Project description:BACKGROUND AND OBJECTIVE: Rapid diagnosis of pertussis is important for the timely isolation of the infection source and early prevention measures among the contact persons, especially among non-vaccinated infants for whom pertussis is life-threatening. MATERIALS AND METHODS: Targets IS481, IS1001, BP0026 and human GAPDH gene were used to develop a multiplex real-time PCR assay based on the TaqMan technology for detection and identification of Bordetella pertussis and Bordetella parapertussis in clinical samples. A total of 121 human clinical specimens obtained within 2012-2013 were used to evaluate the multiplex real-time PCR assay. Clinical specimens were also tested for culture and conventional PCR. Sensitivity and specificity for culture, conventional PCR, and multiplex real-time PCR were measured in comparison with a clinical standard for B. pertussis infection. RESULTS: The lower limit of detection (LLOD) of the multiplex assay was similar to the LLOD of each target in an individual assay format, which was approximately 1 genomic equivalent per reaction for IS481, IS1001 and 10 genomic equivalents per reaction for BP0026 target. When the B. pertussis assays were compared with a clinical standard for B. pertussis infection, sensitivity was 5, 59 and 89% the specificity was 100, 100 and 100% for culture, conventional PCR, and multiplex real-time PCR, respectively. CONCLUSIONS: Developed multiplex real-time PCR offers a fast tool with high sensitivity and specificity for the diagnosis of B. pertussis and B. parapertussis infections which is suitable for implementation in a routine laboratory diagnostics.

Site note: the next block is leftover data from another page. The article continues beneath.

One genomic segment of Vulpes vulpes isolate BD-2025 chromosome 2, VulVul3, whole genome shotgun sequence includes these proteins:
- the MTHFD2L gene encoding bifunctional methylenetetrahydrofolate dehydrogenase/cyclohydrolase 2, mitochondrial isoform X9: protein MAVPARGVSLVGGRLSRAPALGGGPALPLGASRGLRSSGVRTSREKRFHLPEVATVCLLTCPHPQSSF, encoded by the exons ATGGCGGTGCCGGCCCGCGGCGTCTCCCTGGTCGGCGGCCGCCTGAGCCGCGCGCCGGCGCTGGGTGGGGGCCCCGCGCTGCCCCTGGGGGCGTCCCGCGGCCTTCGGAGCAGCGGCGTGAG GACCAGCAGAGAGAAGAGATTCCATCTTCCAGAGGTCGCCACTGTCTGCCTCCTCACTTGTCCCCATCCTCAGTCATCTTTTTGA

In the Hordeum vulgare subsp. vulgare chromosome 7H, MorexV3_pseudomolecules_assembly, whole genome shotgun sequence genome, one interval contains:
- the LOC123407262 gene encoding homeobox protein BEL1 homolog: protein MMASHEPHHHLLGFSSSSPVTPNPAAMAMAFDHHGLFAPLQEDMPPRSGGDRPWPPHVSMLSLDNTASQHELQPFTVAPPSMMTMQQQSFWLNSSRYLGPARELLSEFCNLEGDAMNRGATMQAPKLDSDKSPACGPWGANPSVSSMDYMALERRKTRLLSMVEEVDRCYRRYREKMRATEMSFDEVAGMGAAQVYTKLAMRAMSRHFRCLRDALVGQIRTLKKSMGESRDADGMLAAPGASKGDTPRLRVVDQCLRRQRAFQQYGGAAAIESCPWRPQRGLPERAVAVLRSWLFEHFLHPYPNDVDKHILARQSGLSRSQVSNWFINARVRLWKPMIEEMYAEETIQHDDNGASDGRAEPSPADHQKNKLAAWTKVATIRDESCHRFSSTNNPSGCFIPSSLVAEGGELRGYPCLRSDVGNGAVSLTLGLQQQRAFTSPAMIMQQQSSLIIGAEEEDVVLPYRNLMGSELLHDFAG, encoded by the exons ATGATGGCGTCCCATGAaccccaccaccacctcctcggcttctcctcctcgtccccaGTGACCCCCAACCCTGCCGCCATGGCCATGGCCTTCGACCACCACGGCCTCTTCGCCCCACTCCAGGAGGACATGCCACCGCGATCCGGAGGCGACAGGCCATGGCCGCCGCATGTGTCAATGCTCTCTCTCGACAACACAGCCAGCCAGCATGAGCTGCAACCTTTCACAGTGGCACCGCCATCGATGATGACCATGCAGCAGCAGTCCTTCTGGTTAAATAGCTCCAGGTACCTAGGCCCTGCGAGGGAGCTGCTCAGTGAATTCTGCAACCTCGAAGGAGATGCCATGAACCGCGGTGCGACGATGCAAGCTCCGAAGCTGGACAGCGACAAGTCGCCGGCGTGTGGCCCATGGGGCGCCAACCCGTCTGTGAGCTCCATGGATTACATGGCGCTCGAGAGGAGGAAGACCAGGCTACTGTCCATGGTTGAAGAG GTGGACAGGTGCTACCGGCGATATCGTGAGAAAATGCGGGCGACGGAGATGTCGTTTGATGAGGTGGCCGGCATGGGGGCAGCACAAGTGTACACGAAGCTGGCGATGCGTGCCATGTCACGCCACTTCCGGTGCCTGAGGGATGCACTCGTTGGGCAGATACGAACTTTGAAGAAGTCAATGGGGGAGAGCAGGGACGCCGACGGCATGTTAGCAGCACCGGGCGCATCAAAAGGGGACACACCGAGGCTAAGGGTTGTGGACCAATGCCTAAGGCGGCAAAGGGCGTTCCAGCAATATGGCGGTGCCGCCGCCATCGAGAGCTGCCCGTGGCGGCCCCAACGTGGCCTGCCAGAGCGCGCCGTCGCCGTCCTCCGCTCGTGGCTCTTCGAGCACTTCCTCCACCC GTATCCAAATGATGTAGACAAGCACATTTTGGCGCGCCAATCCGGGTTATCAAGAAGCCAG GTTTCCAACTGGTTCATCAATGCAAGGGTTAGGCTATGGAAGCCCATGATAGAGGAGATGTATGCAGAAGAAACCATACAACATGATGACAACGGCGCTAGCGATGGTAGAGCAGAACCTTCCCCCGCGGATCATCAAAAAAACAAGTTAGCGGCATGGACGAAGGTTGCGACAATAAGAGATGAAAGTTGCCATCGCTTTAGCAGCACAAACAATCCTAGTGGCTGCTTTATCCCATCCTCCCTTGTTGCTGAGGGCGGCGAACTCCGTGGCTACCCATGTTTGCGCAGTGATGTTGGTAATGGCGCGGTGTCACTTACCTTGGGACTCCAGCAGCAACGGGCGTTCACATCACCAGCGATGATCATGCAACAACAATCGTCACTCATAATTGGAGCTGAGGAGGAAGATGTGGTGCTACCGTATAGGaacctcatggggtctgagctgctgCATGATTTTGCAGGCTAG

Project description:Whooping cough's primary etiological agent is Bordetella pertussis. The closely related Bordetella parapertussis rarely causes severe disease. Here we report an unusual case of bacteremia caused by B. parapertussis, review the literature, and characterize the genomic sequence of the bacterial isolate in comparison with B. parapertussis isolates from respiratory infections.
Project description:Bordetella pertussis expresses a bvg-regulated 95-kDa protein, Vag8, encoded by vag-8. Southern blot analysis indicates that strains of Bordetella bronchiseptica and Bordetella parapertussis have DNA homologous to vag-8. Antiserum raised to a fusion of maltose binding protein to an N-terminal 60-kDa fragment of Vag8 recognizes the native 95-kDa protein in immunoblots of B. pertussis and B. bronchiseptica but not B. parapertussis. A 95-kDa protein-negative derivative of B. pertussis 18323 containing a deletion of vag-8 colonized mice as efficiently as the parent B. pertussis strain in a mouse aerosol model of pertussis.